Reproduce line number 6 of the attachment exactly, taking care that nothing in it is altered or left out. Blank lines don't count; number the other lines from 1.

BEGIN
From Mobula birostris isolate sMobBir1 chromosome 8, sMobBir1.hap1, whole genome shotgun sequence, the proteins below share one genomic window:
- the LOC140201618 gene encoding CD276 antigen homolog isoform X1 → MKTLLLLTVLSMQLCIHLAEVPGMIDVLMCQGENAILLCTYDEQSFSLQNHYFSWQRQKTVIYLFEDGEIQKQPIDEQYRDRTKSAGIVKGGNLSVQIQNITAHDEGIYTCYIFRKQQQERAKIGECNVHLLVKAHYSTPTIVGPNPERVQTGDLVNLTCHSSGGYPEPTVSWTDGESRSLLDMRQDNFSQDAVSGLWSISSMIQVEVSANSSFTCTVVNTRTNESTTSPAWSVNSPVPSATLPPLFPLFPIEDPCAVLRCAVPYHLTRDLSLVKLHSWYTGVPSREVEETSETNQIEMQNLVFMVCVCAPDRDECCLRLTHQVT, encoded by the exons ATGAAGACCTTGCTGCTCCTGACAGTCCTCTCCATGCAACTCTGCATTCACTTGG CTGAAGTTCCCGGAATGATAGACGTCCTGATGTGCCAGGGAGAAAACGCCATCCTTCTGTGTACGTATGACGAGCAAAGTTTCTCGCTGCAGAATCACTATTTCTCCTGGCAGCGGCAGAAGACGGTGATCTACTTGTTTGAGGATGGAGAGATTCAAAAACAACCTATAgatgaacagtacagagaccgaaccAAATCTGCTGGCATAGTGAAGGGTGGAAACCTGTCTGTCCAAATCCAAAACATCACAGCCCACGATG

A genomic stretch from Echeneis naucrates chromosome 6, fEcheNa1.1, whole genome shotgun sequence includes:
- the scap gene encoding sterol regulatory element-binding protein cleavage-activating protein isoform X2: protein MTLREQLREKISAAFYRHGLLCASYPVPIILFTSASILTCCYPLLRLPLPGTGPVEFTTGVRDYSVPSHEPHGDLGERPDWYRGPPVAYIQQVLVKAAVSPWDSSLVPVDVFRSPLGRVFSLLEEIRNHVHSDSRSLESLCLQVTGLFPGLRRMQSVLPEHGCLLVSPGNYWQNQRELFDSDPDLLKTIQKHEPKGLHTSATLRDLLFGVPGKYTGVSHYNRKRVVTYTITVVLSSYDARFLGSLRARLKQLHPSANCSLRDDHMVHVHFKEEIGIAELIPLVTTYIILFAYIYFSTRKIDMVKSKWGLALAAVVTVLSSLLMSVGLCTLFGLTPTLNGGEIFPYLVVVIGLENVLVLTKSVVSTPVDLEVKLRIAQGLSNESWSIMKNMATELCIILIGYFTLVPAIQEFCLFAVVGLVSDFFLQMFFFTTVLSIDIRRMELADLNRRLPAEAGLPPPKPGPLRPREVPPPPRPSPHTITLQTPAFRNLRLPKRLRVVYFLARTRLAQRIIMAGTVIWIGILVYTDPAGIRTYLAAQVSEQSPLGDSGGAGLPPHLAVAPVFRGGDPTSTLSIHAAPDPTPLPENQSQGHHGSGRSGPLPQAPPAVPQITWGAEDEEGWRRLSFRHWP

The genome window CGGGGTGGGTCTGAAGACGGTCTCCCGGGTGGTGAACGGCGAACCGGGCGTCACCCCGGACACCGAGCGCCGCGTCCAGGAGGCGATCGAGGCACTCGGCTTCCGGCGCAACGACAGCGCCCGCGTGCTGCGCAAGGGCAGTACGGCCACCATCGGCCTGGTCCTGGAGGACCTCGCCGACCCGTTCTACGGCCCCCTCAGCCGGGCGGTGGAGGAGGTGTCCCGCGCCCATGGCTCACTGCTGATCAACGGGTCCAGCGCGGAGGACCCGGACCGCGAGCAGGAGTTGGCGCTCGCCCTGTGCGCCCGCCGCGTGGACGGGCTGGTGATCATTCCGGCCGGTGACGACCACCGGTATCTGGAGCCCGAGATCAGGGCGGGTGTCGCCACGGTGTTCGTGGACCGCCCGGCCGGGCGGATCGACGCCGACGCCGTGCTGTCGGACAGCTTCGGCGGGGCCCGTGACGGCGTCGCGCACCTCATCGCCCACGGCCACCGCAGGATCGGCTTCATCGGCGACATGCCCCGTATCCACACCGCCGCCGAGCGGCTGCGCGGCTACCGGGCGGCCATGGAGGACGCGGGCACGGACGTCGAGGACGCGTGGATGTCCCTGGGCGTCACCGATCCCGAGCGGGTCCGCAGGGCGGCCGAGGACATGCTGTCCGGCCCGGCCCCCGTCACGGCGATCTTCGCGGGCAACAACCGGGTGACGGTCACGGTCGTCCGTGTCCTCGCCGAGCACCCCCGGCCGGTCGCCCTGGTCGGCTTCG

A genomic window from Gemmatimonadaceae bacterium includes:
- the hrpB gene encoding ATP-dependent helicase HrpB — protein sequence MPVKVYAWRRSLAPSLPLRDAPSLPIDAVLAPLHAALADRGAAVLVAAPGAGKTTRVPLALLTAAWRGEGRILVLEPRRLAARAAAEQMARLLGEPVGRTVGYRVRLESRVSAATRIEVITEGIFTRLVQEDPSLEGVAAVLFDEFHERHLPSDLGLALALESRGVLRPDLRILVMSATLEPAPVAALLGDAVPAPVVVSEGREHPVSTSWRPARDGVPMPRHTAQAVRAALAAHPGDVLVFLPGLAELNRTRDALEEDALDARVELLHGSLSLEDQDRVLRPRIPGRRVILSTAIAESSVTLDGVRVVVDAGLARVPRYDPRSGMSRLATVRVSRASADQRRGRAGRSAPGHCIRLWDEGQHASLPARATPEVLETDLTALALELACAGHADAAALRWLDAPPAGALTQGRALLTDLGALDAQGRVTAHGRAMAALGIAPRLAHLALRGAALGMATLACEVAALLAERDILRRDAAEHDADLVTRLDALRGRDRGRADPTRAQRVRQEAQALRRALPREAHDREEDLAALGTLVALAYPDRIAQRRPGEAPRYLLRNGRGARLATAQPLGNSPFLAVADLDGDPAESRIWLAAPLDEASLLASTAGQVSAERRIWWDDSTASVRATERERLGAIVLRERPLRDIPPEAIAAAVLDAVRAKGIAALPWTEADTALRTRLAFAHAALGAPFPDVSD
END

A genomic window from Gemmatimonadaceae bacterium includes: